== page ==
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Wed May 1, 2013, 05:44 PM

 

Exxon's Pegasus oil pipe spills crude into Missouri yard

Source: South Bend Tribune

(Reuters) - Exxon Mobil Corp's near 70-year-old Pegasus oil pipeline spilled a small amount of crude on Tuesday into a residential yard in Ripley County, Missouri, a month after the same pipe spewed thousands of barrels of crude in Arkansas.

A resident notified the company of the spill after spotting a patch of oil and dead vegetation seven miles south of Doniphan in the southeast of the state, Exxon and state officials said on Wednesday.

About one barrel of crude leaked and the cleanup is "close to completion", an Exxon spokeswoman said.

Tuesday's spill occurred 200 miles north of Mayflower, Arkansas, where about 5,000 barrels of crude spilled from the Pegasus pipe into a residential area on March 29, prompting a giant clean-up operation that is still ongoing.

The Mayflower spill stoked a fractious national debate about the effect of shipping increasing amounts of tarry Canadian crude across the United States, including through residential areas and in aging pipelines.

The Pegasus line, which can carry more than 90,000 barrels a day of crude from Illinois to Texas, was built in the late 1940s. It was shut after the Arkansas spill and was not in operation when the Missouri spill occurred.

Exxon has not offered a timeline for when Pegasus will restart.

MORE AT LINK...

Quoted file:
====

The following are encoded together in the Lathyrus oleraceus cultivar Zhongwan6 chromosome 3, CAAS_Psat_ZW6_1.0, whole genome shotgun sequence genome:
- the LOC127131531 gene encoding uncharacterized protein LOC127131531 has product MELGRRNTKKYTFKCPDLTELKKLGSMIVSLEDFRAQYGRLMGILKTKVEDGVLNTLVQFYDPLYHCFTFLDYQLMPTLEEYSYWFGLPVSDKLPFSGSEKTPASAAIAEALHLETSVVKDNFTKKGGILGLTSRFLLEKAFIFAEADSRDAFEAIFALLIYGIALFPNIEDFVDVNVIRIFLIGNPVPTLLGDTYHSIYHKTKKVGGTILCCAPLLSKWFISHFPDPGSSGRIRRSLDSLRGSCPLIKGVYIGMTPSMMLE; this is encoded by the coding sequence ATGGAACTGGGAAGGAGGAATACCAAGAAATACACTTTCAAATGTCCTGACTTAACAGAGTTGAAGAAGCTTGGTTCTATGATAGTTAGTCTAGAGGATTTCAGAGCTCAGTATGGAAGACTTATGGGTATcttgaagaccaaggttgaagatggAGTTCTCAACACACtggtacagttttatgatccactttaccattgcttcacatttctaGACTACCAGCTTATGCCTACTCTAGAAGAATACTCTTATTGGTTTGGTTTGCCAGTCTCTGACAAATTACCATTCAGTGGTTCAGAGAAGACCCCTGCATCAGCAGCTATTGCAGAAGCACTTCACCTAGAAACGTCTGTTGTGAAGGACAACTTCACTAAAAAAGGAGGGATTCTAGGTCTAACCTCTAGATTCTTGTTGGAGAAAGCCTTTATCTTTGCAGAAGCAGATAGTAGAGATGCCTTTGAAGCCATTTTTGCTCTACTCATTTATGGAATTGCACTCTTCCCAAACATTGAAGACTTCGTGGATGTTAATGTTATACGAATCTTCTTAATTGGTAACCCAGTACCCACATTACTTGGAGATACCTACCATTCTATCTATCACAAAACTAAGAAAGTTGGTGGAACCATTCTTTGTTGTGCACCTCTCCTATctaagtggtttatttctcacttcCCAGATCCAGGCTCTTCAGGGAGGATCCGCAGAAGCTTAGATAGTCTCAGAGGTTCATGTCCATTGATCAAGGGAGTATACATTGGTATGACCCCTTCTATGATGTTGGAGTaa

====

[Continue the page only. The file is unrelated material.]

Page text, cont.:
Read more: http://www.southbendtribune.com/sns-rt-us-exxon-pipeline-spillbre9400mm-20130501,0,3830873.story

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Reply Exxon's Pegasus oil pipe spills crude into Missouri yard (Original post)
Bennyboy May 2013 OP
thelordofhell May 2013 #1
GitRDun May 2013 #2
Selatius May 2013 #3
Grins May 2013 #4

Response to Bennyboy (Original post)

Wed May 1, 2013, 06:50 PM

1. And will Exxon Mobile spend any of their "biggest profits in the history of man" on repairing this?

No

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Response to Bennyboy (Original post)

Wed May 1, 2013, 10:36 PM

2. I just wonder how many leaks it will take

before someone asks the question, "Should we really be transporting this highly corrosive material in 70 year old pipelines at all?"

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Response to Bennyboy (Original post)

Wed May 1, 2013, 11:31 PM

3. They probably figured it was cheaper to patch the pipeline than rebuild the whole length.

As a result, leaks spring up periodically because of the aging structure. The management is profit oriented after all. Big renovation projects can eat up profit margins.

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Response to Bennyboy (Original post)

Thu May 2, 2013, 12:37 AM

4. More American infrastructure....

...falling apart.

You'd think Republicans would fix this one.

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